Thank you everyone who has taken part in the immediate response to aid the millions affected by the earthquake! Our efforts have now processed over $120,000 in donations and have sent over 10 trucks full of supplies from the Dominican Republic to Haiti. Our shipments have included nearly 50 tons of food and supplies—and will jump to 100 tons this weekend. We have delivered fuel to PAP five times, including a midnight shipment of helicopter fuel to Samaritan’s Purse last night. We have also transported hundreds of refugees out of PAP. Interestingly, this in not really the effort of a single organization (FIM, InnerCHANGE, Kids Alive, and Samaritan’s Purse are all sort-of working together to make this possible). There is basically no bureaucracy or red-tape. Our entire front-line speaks either Creole, Spanish or French. We have a distribution team of 3 in Port-au-Prince, a logistics team of 10 in Santiago, D.R., and an interface team of over 10 in Miami and elsewhere in the US, along with hundreds of Dominicans and Haitians working together to move aid items quickly—most of us met for the first time last week. Our donor base includes scores of people and churches we’ve never met before. Our supply line is an organic, grassroots effort that has gained momentum and become strong because of our relationships on the ground. Our ”task force” is not comprised of foreign professionals that have come to fix things and help, rather, we have become a network of people like: Jose, our fuel supplier; Jean-Baptist and Luis, truck drivers; Claude, at our transshipment warehouse—the list goes on and on and on. Most of us live here on the island; we’re invested. In years to come, these relationships will be key to healing and recovery. In the last few days God has exponentially increased our capacity to help and we ask that you continue to pray for us to be diligent and faithful to the opportunity to serve others. I got an e-mail from Tim Nelson—working in Honduras, now 10 years after Hurricane Mitch; and he, along with some guys here who live in post-Katrina New Orleans, have been a steady reminder of how such calamity can swing doors wide open to Gospel ministry for years to come.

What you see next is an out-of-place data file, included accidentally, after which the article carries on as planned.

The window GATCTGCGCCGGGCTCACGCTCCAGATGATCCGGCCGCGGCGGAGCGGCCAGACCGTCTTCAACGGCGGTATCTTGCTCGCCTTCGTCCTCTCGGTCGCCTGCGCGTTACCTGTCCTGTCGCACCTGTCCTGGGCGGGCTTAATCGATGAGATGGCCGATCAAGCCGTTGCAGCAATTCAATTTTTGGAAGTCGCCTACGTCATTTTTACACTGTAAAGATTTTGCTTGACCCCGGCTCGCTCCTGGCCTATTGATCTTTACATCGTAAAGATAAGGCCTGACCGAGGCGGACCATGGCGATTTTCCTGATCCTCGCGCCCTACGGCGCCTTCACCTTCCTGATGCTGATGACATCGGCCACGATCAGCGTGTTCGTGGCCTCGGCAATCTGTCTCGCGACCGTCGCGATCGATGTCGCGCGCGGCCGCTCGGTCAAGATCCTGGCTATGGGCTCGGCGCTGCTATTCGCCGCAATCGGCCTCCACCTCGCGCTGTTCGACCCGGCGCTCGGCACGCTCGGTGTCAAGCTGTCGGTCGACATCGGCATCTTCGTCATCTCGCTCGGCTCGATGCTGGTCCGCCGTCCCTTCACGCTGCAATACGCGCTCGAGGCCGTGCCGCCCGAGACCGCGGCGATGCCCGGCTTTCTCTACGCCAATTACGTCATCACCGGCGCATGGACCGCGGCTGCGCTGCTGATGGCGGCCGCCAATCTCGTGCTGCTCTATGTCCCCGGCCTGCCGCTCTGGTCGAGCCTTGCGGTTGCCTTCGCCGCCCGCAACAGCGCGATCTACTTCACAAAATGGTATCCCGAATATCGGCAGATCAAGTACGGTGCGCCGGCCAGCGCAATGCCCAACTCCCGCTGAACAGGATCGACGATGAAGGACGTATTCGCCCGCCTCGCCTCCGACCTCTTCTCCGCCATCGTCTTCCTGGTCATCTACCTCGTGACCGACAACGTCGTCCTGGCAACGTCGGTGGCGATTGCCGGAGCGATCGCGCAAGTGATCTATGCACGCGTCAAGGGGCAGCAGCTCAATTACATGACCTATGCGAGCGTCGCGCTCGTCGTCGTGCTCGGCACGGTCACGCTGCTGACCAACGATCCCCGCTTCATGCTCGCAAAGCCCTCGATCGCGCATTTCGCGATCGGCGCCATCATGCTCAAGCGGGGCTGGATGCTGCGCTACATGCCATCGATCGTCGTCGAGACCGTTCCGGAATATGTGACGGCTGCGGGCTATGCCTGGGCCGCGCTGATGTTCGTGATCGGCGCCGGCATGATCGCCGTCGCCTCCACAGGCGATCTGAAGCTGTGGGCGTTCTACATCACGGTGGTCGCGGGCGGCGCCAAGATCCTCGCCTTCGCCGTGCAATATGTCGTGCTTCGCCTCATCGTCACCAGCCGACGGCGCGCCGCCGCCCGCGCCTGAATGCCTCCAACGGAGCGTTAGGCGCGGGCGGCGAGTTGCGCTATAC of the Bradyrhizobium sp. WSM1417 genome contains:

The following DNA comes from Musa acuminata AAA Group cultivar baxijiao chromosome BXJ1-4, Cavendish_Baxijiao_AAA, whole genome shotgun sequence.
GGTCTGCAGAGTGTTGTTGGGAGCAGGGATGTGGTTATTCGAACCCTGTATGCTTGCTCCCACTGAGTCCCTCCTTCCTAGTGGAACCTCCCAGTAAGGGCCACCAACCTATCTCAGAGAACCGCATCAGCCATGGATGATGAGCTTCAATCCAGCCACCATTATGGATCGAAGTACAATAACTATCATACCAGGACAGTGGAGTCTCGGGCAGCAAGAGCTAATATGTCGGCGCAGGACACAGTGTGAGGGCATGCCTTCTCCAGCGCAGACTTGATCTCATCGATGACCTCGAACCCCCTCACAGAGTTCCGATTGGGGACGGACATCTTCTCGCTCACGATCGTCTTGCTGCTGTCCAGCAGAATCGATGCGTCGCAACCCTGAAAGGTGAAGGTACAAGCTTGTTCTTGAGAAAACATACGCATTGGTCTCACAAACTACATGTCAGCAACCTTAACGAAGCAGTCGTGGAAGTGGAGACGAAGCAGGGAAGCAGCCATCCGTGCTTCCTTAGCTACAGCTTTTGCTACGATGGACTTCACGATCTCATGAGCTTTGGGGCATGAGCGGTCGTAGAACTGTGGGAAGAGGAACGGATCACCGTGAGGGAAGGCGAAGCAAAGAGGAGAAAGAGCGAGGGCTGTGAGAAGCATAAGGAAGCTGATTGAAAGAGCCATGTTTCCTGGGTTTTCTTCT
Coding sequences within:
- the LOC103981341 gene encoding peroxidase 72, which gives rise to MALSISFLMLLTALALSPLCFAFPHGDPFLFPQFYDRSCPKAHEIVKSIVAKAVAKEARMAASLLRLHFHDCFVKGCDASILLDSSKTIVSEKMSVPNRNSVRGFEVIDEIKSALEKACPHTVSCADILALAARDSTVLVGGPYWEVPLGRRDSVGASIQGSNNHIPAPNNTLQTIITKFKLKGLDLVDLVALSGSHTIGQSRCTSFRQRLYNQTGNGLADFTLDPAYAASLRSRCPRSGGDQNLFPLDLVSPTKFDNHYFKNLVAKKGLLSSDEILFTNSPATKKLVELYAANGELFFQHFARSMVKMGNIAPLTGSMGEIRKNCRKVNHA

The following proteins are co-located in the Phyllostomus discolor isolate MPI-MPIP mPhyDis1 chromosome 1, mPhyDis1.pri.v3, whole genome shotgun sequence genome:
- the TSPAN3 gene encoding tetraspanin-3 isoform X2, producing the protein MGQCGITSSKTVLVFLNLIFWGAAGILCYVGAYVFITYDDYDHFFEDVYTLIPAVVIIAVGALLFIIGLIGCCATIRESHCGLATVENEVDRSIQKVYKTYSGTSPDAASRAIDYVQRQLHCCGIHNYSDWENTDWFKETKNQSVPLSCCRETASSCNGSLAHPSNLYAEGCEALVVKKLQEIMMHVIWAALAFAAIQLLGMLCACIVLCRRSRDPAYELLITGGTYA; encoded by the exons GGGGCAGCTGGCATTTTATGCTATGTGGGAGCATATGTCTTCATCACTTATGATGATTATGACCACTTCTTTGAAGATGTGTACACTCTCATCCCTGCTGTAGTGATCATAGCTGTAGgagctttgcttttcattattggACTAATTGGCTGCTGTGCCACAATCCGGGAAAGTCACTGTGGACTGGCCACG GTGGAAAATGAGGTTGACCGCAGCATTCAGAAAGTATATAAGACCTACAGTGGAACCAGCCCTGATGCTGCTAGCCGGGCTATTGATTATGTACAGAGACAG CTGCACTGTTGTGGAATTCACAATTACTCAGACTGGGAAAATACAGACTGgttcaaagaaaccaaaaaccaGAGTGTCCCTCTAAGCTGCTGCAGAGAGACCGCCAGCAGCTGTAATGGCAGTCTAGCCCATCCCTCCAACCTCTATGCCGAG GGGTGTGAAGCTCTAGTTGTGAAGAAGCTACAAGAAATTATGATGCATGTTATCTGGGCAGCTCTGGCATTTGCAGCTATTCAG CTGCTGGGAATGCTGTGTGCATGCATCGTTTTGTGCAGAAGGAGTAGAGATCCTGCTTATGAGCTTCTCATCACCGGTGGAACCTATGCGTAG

Many have asked about flying in to help. Depending on how long our supply line services are needed, we will need several waves of helpers. The skills most needed on our end are: native Spanish and Creole speakers, accountants, computer “geeks”, scroungers and couriers—most importantly, flexible people who work well in extreme and unusual circumstances. E-mail Elaina Vazquez at email@example.com for more details. If you, or your church, is interested in being involved in long-term discipleship and sustainable development, please contact us so we can dialog further when the time becomes appropriate. This will be a critical aspect of Haiti’s future.
As alluded to above, one of the many ripple-effects is refugees leaving PAP by the tens-of-thousands. This past week, while at my house in Fort-Liberte, I met with the mayor and city council on several occasions. The mayor told me that the town has taken in 1400 refugees, and this is expected to surge to possibly 5000. Fort-Liberte needs help. Neighbors have told me that family and friends are showing up at their doors with nowhere else to go. I feel this is a critical juncture in which how we respond now will open up opportunities for the rest of our life in Haiti. Our mayor, Ing. Moise Charles-Pierre, came to my house and gave me a list of food that is needed immediately. The list includes staple items: flour, rice, beans, oil, spaghetti, dried fish, oatmeal, sugar, milk, bedding and soap. Based on our estimates, his request will cost around US$50,000. We would love to provide a significant amount of assistance (we don’t have to provide all of it) by next week if possible. Consider giving toward this second-wave of need at www.fim.org. For donations of over $5000, please contact Dick Albright at firstname.lastname@example.org and he can assist you in wiring money directly to our ECCU account and notate it correctly.
Thanks again! It’s far from over.